How to Spot Spiders in New Jersey
Thirty-nine species of spiders are well documented throughout the state of New Jersey. Some like to spend their time in dark places abundant with insects in addition to smaller areas such as storage boxes, empty shoes, and basements. When it’s cold outside, spiders overwinter in hidden places throughout the home or in protected areas of the landscape. They will become active again in the spring. By October, these pests are most active, as they are preparing to mate. Even big spiders, despite their ghoulish appearance, are relatively harmless to humans. A venomous species to look out for is the black widow which is about the size of a small coin.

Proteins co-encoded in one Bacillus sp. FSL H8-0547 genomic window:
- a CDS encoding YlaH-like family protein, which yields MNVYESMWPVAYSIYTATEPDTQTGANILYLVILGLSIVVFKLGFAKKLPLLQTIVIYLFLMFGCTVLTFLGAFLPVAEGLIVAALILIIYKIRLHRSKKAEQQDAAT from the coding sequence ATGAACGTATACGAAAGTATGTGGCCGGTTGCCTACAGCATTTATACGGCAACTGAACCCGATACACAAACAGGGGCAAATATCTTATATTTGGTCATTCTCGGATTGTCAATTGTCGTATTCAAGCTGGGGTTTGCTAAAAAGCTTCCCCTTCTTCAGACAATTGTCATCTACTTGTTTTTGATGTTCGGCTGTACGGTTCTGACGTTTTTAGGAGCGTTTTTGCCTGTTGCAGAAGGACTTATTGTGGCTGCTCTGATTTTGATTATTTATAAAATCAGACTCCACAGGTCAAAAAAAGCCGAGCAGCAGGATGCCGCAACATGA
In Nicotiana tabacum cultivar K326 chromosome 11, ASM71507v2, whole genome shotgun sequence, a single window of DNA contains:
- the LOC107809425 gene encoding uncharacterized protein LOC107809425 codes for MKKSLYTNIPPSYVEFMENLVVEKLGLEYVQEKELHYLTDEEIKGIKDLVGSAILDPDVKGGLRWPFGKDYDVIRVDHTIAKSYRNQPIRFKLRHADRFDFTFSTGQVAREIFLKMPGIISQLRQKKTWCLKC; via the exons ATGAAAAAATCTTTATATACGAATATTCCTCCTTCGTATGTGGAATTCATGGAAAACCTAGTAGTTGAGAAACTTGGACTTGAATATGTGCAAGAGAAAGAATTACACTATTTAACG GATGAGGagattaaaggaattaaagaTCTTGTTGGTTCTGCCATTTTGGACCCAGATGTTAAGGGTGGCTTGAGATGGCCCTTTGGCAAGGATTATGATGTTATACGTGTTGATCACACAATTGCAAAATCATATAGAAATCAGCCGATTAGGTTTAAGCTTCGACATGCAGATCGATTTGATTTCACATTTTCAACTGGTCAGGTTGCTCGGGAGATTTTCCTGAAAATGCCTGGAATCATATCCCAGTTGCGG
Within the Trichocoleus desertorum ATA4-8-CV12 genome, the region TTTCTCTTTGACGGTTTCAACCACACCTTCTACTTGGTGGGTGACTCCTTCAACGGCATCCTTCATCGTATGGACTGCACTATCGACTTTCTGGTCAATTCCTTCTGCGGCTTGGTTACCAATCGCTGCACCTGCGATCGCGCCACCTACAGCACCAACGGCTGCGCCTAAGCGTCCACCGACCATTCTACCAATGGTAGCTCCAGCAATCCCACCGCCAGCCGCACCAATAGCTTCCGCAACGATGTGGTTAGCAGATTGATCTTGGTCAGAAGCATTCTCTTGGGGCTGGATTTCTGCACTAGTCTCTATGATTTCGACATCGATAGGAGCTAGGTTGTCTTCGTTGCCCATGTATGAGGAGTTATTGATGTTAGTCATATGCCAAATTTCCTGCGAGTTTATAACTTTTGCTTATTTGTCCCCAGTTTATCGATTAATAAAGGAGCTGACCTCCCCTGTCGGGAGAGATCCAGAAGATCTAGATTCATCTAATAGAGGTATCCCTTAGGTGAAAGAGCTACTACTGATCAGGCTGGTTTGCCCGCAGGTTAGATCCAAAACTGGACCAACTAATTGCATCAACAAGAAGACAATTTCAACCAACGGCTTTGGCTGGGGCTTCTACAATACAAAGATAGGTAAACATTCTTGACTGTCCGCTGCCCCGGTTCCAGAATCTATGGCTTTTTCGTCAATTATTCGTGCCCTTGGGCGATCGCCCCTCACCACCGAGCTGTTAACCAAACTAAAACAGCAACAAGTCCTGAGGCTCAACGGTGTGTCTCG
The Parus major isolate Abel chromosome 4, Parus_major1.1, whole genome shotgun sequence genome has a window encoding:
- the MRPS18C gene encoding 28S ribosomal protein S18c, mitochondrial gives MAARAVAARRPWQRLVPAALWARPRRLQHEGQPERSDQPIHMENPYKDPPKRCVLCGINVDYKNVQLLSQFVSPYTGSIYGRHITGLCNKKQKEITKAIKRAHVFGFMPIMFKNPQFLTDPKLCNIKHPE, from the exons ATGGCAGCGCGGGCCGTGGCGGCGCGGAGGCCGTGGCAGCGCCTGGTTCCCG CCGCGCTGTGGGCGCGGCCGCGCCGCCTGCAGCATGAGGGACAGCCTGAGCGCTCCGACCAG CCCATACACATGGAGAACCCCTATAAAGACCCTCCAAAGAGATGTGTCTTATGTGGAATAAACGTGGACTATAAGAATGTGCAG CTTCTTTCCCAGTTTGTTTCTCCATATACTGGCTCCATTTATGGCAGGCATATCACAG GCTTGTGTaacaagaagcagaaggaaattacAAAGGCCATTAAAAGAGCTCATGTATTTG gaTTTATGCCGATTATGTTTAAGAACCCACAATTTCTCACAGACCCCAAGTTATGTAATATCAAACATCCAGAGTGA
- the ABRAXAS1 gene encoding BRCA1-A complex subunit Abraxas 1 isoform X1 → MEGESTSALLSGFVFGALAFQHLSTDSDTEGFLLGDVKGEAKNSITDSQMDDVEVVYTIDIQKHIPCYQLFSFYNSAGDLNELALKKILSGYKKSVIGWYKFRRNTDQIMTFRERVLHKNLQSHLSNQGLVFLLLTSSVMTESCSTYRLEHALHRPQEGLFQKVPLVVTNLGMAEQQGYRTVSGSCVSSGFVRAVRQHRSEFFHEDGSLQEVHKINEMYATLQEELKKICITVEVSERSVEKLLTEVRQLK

Dangers Posed to Humans
Most spiders in New Jersey bite, but only two produce venom strong enough to seriously harm people. For example, the common house spider delivers a painful but otherwise benign pinch, while the bite of a black widow spider delivers crippling effects such as intense nausea, fever, muscle aches, and difficulty breathing. While not venomous, jumping spiders can cause quite a scare, possessing colorful jaws and the ability to leap 10 to 50 times their body height.
Eliminating Spiders from the Household
Spiders are natural predators which help to balance populations of harmful insects such as beetles, flies, and silverfish. However, they become pests upon making their way into the home. During the fall months, grass spiders make their way indoors, and are sometimes mistaken for brown recluses. When managing spider infestations, cultural recommendations work best to reduce spider activity in and around the house. To responsibly keep indoor spider populations from growing too big, contact the trained professionals at Western Pest as soon as problems arise.